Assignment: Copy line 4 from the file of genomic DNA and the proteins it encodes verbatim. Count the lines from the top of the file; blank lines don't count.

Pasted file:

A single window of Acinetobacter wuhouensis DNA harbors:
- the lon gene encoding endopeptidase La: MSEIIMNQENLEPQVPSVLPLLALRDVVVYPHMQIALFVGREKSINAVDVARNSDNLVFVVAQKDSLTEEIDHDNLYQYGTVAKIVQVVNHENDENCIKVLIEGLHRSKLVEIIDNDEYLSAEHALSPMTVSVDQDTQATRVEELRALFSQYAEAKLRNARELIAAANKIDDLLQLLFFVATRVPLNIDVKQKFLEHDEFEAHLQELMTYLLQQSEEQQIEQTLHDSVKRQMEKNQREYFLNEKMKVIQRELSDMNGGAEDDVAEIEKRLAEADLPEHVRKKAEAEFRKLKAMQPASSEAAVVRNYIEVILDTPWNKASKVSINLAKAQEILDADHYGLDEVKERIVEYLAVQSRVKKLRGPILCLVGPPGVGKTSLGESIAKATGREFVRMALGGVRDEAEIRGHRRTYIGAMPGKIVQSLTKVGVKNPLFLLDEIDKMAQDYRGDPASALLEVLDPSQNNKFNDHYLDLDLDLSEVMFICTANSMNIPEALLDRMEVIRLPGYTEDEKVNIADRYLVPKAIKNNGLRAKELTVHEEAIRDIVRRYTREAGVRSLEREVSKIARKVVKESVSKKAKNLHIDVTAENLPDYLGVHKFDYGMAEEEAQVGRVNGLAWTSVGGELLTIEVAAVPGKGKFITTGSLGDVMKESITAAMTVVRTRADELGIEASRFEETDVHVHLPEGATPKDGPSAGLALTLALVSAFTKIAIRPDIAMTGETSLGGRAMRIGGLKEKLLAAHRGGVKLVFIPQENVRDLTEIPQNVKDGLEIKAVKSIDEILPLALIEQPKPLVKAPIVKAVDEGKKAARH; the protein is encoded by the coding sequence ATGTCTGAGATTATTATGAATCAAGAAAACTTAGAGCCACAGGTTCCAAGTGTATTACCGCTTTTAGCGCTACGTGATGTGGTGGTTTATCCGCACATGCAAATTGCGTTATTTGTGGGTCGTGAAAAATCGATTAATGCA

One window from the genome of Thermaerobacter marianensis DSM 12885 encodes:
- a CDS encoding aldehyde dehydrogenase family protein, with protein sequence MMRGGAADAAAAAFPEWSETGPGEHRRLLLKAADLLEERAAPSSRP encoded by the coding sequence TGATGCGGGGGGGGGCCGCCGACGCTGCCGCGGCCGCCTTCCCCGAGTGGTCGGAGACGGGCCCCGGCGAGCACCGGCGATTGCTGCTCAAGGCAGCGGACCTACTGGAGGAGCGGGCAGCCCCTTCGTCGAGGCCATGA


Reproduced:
- a CDS encoding aldehyde dehydrogenase family protein, with protein sequence MMRGGAADAAAAAFPEWSETGPGEHRRLLLKAADLLEERAAPSSRP encoded by the coding sequence TGATGCGGGGGGGGGCCGCCGACGCTGCCGCGGCCGCCTTCCCCGAGTGGTCGGAGACGGGCCCCGGCGAGCACCGGCGATTGCTGCTCAAGGCAGCGGACCTACTGGAGGAGCGGGCAGCCCCTTCGTCGAGGCCATGA